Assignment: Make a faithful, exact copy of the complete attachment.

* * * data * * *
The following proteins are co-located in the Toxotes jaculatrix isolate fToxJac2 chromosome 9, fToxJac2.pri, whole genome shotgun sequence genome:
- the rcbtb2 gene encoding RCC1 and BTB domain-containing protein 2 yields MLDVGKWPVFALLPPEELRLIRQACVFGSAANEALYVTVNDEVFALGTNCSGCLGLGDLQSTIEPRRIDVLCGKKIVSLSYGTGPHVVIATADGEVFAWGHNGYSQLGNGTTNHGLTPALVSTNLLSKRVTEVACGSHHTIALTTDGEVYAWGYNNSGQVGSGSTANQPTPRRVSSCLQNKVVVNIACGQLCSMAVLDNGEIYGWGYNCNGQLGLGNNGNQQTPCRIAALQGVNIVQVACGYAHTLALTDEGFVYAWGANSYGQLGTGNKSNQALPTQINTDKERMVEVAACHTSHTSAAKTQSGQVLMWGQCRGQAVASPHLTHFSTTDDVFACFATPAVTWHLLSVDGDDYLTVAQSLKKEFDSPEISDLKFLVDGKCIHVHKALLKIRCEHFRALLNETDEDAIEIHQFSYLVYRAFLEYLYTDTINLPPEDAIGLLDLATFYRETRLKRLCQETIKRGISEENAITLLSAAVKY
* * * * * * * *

The following proteins are co-located in the Toxotes jaculatrix isolate fToxJac2 chromosome 9, fToxJac2.pri, whole genome shotgun sequence genome:
- the rcbtb2 gene encoding RCC1 and BTB domain-containing protein 2 yields MLDVGKWPVFALLPPEELRLIRQACVFGSAANEALYVTVNDEVFALGTNCSGCLGLGDLQSTIEPRRIDVLCGKKIVSLSYGTGPHVVIATADGEVFAWGHNGYSQLGNGTTNHGLTPALVSTNLLSKRVTEVACGSHHTIALTTDGEVYAWGYNNSGQVGSGSTANQPTPRRVSSCLQNKVVVNIACGQLCSMAVLDNGEIYGWGYNCNGQLGLGNNGNQQTPCRIAALQGVNIVQVACGYAHTLALTDEGFVYAWGANSYGQLGTGNKSNQALPTQINTDKERMVEVAACHTSHTSAAKTQSGQVLMWGQCRGQAVASPHLTHFSTTDDVFACFATPAVTWHLLSVDGDDYLTVAQSLKKEFDSPEISDLKFLVDGKCIHVHKALLKIRCEHFRALLNETDEDAIEIHQFSYLVYRAFLEYLYTDTINLPPEDAIGLLDLATFYRETRLKRLCQETIKRGISEENAITLLSAAVKY